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PRESS RELEASE: Court Approves Final Relief for Individuals Denied Public Assistance Because of the Value of their Vehicle

NCLEJ October 10, 2023

 

For Immediate Release: October 10, 2023

Empire Justice Center Contact: Susan Antos, Managing Attorney, Santos@empirejustice.org 

NCLEJ Contact: Saima Akhtar, Senior Attorney, Akhtar@nclej.org

Legal Services of Central New York Contact: Julie Morse, Staff Attorney, JMorse@Lscny.org 

 

Court Approves Final Relief for Individuals Denied Public Assistance Because of the Value of their Vehicle

 

Albany, NY – The National Center for Law and Economic Justice, Empire Justice Center, and Legal Services of Central New York are pleased to announce Court approval of a settlement that will benefit thousands of low-income New Yorkers who have been or would be denied critically needed cash assistance because of vehicle ownership.

 

Read the notice to class members in English.

Read the notice to class members in Spanish.

 

Read the Re-Noticing Stipulation here, and read the Standardized Restored Benefits Stipulation here.

 

The Stewart v. Roberts settlement will benefit low-income New Yorkers in multiple ways: applicants for public assistance will no longer be denied benefits when they have little to no equity in a car valued at more than $12,000; applicants who were wrongfully denied due to a car with little to no equity value will be issued a notice, and some wrongfully denied applicants will be eligible for a standardized payment.

 

New York State law provides that vehicles below a certain value ($12,000 in 2023) cannot be counted as a disqualifying resource when applying for public assistance. However, in 2015, Tricia Stewart’s application for public assistance was denied because the fair market value of her car was over the legal resource limit. At the time of the public assistance denial, Ms. Stewart also owed more than $13,000 on the car, which meant her equity interest in the vehicle was negative. Lawyers for Ms. Stewart argued that because of the outstanding loan on the vehicle, it had no countable value as a resource and that Ms. Stewart should be eligible for public assistance. The Albany County Supreme Court agreed that using the equity value of Ms. Stewart’s vehicle, rather than the fair market value, was the proper assessment of the vehicle’s value. The Appellate Division affirmed the Supreme Court’s decision, stating that the policy was “irrational and unreasonable.”

 

“When I lost my job, I needed help.  DSS denied my application for public assistance because they said my car was too valuable.  That didn’t make any sense to me because I owed more on my car loan than the car was worth. ” said client Tricia Stewart. “I’m happy that people who were affected by New York State’s outdated resource rule may be compensated.”

 

Following the Appellate Division’s decision, concerns arose about identifying and notifying potential class members about the case. This prompted lawyers for Ms. Stewart and the New York State Office of Temporary and Disability Assistance (“OTDA”) to negotiate a simplified process for issuing notice to possible class members and providing relief to class members.

 

To resolve this long-standing litigation, the Court ordered the following:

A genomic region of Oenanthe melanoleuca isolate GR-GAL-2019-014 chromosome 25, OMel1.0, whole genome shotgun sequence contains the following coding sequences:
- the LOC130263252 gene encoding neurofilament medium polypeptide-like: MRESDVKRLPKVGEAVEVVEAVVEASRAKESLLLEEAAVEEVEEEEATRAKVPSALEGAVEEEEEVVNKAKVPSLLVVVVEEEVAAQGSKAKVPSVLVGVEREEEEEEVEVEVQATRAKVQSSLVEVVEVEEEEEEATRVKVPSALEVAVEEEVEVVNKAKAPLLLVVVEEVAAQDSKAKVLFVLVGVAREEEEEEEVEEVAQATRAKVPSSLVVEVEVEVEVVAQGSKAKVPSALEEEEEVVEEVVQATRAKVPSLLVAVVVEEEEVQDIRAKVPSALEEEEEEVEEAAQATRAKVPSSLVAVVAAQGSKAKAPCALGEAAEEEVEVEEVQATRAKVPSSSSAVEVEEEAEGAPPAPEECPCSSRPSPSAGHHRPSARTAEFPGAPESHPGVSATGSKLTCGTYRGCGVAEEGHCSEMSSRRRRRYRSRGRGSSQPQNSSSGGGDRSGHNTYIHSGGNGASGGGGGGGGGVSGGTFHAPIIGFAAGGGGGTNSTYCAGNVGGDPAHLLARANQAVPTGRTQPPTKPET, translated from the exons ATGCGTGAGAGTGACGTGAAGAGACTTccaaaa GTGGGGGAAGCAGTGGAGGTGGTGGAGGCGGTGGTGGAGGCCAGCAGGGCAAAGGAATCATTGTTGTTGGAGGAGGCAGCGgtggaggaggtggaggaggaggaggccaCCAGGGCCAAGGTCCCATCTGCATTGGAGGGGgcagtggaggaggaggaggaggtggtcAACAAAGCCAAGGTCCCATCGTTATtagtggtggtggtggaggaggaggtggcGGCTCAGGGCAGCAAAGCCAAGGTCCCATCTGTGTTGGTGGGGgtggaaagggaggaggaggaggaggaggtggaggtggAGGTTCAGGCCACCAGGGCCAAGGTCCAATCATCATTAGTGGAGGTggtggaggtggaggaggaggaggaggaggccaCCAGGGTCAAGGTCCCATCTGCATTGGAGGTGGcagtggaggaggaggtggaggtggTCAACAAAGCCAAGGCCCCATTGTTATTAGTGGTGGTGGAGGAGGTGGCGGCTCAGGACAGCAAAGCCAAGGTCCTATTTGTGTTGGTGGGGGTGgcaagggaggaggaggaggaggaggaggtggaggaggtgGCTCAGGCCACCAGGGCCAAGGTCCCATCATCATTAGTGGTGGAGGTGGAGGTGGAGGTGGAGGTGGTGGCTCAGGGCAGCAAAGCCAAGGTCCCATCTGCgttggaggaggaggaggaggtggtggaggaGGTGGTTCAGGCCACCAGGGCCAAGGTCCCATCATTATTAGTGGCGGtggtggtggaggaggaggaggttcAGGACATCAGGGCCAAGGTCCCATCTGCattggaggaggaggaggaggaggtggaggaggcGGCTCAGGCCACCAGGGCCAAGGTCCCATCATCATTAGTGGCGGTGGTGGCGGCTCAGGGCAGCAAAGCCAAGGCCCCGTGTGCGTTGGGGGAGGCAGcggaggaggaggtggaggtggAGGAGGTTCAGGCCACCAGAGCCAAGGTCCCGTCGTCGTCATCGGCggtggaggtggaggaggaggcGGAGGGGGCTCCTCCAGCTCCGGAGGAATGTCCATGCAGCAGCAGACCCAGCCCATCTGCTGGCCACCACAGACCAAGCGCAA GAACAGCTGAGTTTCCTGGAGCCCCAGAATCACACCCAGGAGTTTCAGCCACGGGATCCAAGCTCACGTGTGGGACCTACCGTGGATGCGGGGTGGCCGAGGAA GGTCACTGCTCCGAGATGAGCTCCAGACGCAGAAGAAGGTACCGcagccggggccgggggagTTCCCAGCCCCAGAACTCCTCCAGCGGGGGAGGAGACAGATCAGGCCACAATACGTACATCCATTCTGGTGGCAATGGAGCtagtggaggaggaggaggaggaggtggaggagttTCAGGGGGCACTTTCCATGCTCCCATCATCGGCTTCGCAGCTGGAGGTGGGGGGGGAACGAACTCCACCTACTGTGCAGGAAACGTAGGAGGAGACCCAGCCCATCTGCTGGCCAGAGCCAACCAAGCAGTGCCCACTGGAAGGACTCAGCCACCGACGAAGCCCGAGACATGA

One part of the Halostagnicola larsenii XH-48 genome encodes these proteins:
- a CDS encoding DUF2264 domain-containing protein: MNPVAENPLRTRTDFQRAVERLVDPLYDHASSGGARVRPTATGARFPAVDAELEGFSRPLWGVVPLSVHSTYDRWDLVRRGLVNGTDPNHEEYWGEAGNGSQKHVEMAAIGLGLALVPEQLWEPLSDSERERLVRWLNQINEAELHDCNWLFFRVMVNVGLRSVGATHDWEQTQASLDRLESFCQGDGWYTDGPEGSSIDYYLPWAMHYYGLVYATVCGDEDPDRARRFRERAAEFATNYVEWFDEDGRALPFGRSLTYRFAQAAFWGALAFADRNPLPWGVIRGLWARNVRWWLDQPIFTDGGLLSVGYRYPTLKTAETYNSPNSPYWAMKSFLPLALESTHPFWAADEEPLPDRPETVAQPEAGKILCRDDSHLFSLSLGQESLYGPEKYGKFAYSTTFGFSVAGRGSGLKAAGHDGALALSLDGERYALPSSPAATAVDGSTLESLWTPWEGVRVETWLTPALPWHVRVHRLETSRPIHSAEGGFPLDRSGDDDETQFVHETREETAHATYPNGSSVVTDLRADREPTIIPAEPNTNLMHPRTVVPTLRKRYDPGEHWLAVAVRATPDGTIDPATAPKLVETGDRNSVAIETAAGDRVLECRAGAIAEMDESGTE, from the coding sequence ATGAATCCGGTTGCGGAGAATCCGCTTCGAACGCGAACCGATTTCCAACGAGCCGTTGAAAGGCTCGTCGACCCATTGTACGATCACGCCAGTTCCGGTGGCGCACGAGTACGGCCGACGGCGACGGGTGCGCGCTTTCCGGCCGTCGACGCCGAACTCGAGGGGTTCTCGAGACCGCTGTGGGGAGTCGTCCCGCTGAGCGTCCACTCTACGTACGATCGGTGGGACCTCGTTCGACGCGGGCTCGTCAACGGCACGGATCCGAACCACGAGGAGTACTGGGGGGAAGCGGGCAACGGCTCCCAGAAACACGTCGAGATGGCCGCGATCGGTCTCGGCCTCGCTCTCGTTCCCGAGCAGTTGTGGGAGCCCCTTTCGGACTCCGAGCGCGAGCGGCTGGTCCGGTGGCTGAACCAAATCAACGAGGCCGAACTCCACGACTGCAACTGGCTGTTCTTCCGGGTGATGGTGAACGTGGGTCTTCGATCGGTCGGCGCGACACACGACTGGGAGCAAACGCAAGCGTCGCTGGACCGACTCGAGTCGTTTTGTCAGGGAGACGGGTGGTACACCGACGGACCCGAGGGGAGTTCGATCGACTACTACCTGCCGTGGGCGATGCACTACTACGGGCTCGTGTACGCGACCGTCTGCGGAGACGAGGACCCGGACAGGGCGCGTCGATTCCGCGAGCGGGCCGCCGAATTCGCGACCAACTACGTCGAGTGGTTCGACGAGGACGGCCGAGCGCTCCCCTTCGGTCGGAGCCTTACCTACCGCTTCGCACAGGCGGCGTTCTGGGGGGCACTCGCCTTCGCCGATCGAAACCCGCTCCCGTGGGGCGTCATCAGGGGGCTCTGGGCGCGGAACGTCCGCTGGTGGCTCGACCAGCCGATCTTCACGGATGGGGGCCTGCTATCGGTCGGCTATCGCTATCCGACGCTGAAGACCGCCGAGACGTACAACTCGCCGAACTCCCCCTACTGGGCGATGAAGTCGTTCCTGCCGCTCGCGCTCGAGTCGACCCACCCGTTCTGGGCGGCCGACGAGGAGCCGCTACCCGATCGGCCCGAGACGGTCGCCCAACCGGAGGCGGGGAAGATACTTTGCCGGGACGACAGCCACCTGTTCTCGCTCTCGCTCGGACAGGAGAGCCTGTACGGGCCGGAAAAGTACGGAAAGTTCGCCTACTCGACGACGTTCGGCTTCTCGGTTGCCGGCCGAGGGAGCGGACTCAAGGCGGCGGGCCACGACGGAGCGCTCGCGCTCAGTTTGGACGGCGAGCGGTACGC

• OTDA will send a notice to potential class members informing them about the lawsuit and possible relief.
  • Potential class members will have the opportunity to contact their local Social Services District and have their class membership individually determined.
  • Social Services Districts will receive substantial additional training and guidance on determining class membership to ensure the greatest number of eligible people may become class members.
  • Individuals who are determined to be class members may be eligible for financial relief through a simplified process if they are currently receiving public assistance or begin receiving assistance again in the future.

 

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The National Center for Law and Economic Justice (NCLEJ) is a legal services nonprofit organization that advances racial and economic justice for low-income families, individuals, and communities across the country through ground-breaking impact litigation, policy advocacy, and support for grassroots organizing. Founded in 1965, NCLEJ fights to protect access to critical benefits like food stamps, Medicaid, and childcare, protect low-wage workers’ rights and safety, advocates for the rights of people with disabilities, and fights unlawful debt collection.

Empire Justice Center is a statewide nonprofit law firm whose mission is to make the law work for all New Yorkers, particularly for those who need its protection most. We take a 360-degree, comprehensive approach to changing systems by engaging in three major and interconnected areas of service. We teach the law by providing training, support and technical assistance to legal services and other community-based organizations; we practice the law by providing direct, civil legal assistance to low-income people with a particular focus on those from marginalized communities; and we change the law by engaging in policy analysis, research and advocacy and undertaking impact litigation to get at the root of systemic issues.

For more than 50 years, Legal Services of Central New York has fought to help people overcome obstacles, achieve goals, and pursue justice.  Our team of 45 attorneys offers expertise in confronting community-wide problems and representing individuals with low-income.  In 2017 we helped more than 15,000 people in 5,600 cases. We serve a 13-county region of Central New York (Broome, Cayuga, Chenango, Cortland, Delaware, Herkimer, Jefferson, Lewis, Madison, Oneida, Onondaga, Otsego, and Oswego), fighting for justice and opportunity for all.  For free legal assistance apply online at www.lscny.org or call (877) 777-6152.